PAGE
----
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Is Your Wholesaler up to Scratch? [3] – Diversity

I’ve talked about volume, and I’ve talked about payment options. While both are good metrics of the professionalism of your wholesaler, it is possible for small retailers who do not order in large volumes to be quite happy buying from a supplier who fails both of these checks.

This is where diversity comes in.

How many unique, strong selling lines can your supplier produce? If that number is in the single or double digits, you have a problem. While a small jewellery seller can get along nicely selling one or two of each item a week, that same retailer will never attract customers if their display or shop only has a small number of fashionable lines.

And it is these same small retailers who tend to stick with a single supplier, rather than branching out and spreading their risk through buying from multiple different wholesalers. A good supplier should have a catalogue in the hundreds, and many, if not most, of those styles should be strong or medium sellers. It doesn’t matter if their catalogue contains thousands of items if those items are all old fashioned or tacky lines that you cannot sell.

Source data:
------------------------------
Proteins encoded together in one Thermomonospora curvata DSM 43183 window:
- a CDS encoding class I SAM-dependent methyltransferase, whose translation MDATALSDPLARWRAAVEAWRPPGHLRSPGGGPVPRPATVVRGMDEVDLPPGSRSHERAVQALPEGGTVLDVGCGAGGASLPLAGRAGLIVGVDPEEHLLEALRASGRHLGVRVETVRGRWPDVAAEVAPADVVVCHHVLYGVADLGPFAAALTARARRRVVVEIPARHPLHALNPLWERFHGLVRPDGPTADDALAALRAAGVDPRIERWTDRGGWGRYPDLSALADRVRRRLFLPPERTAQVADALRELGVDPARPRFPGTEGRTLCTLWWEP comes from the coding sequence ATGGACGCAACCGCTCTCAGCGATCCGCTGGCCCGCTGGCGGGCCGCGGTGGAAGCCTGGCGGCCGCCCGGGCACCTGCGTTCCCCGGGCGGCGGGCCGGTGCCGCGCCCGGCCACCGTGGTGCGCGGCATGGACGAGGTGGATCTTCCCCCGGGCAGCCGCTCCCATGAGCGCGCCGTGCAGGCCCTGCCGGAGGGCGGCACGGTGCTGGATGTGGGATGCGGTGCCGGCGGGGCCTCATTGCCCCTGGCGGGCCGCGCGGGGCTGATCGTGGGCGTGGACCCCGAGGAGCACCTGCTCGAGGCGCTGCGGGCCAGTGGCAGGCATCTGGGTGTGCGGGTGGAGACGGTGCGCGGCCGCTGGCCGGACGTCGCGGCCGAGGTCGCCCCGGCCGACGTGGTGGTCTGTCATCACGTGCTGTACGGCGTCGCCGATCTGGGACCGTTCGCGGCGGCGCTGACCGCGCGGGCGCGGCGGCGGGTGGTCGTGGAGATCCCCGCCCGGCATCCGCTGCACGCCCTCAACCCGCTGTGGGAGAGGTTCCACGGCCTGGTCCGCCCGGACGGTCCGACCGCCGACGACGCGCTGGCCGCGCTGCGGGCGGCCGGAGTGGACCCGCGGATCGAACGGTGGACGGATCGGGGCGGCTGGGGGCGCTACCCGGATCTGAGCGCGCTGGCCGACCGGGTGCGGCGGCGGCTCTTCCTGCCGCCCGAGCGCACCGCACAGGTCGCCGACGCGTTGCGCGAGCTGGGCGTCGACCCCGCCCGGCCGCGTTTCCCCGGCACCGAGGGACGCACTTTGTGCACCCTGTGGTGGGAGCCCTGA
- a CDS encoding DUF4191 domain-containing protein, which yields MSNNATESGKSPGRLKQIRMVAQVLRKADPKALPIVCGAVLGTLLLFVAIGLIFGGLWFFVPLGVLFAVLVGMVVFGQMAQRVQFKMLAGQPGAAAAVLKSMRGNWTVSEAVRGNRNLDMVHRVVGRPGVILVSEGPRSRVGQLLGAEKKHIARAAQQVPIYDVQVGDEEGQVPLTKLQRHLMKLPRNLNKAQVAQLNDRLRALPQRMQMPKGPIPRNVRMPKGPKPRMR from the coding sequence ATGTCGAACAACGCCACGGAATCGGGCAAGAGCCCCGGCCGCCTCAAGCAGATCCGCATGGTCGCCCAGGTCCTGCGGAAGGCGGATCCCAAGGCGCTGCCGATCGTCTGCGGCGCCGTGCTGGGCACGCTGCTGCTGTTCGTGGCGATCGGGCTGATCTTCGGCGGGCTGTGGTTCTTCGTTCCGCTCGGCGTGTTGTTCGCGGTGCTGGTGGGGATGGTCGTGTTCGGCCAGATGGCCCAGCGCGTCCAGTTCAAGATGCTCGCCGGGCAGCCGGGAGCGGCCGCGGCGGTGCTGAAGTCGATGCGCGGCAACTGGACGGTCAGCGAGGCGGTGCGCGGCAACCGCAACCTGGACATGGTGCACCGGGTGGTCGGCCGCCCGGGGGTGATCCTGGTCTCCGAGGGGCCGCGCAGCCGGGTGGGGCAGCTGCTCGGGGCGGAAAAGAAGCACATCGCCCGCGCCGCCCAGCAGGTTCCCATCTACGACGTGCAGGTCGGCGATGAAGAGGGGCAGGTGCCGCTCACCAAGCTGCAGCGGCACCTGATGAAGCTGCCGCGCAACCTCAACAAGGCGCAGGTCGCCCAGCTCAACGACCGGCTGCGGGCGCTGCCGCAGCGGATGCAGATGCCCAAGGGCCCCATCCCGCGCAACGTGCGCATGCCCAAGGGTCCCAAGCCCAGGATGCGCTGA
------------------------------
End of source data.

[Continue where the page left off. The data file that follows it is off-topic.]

What you need to be looking for is a solid core of a couple of hundred diverse and good selling lines. This is harder to find that you might think, even from the big wholesalers who have been in the business for decades. If your supplier cannot produce this number, then they cannot adequately fill your shop, and you will not be able to adequately meet your customer’s needs.

Colour doesn’t count!

When you’re looking at your supplier’s range of necklaces and bracelets, ignore colour variations. Colour is never as important to your customers as style, so you should count one style in five different colours as a single style, not five separate styles. This is an old trick used by many jewellery wholesalers to pad their catalogues, allowing them to present themselves as mega-suppliers with a catalogue of thousands, when the plain truth is that they might only have 20 lines that are suitable for  a typical high street shop.

Don’t be fooled by colour. And don’t be fooled by cheap and cheerful lines of plastic jewellery — another method often used to inflate the size of a jewellery catalogue in order to present the appearance of greatness to unsuspecting retailers.

Browse your new supplier’s catalogue, and look for 50-100 lines that you feel your customers might express an interest in. If you can’t find them, you’ve found yourself another small time, amateur supplier, regardless of how they might be presenting themselves.

Rule 3: Does your supplier carry 100+ great selling styles?

14 Jun 2013

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